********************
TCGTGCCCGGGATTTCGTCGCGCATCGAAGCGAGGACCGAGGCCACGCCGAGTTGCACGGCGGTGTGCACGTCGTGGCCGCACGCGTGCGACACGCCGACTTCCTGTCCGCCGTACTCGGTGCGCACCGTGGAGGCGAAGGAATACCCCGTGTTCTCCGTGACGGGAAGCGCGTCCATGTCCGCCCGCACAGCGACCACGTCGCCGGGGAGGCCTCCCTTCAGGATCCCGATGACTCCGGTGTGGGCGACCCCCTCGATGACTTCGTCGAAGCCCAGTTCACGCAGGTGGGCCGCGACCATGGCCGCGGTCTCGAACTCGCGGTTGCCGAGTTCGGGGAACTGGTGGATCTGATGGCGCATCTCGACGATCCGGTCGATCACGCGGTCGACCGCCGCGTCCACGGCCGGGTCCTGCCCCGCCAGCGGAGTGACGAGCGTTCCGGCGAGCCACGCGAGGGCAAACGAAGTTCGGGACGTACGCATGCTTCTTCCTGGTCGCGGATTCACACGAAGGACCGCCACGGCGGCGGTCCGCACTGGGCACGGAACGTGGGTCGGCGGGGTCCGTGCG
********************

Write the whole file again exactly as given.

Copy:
TCGTGCCCGGGATTTCGTCGCGCATCGAAGCGAGGACCGAGGCCACGCCGAGTTGCACGGCGGTGTGCACGTCGTGGCCGCACGCGTGCGACACGCCGACTTCCTGTCCGCCGTACTCGGTGCGCACCGTGGAGGCGAAGGAATACCCCGTGTTCTCCGTGACGGGAAGCGCGTCCATGTCCGCCCGCACAGCGACCACGTCGCCGGGGAGGCCTCCCTTCAGGATCCCGATGACTCCGGTGTGGGCGACCCCCTCGATGACTTCGTCGAAGCCCAGTTCACGCAGGTGGGCCGCGACCATGGCCGCGGTCTCGAACTCGCGGTTGCCGAGTTCGGGGAACTGGTGGATCTGATGGCGCATCTCGACGATCCGGTCGATCACGCGGTCGACCGCCGCGTCCACGGCCGGGTCCTGCCCCGCCAGCGGAGTGACGAGCGTTCCGGCGAGCCACGCGAGGGCAAACGAAGTTCGGGACGTACGCATGCTTCTTCCTGGTCGCGGATTCACACGAAGGACCGCCACGGCGGCGGTCCGCACTGGGCACGGAACGTGGGTCGGCGGGGTCCGTGCG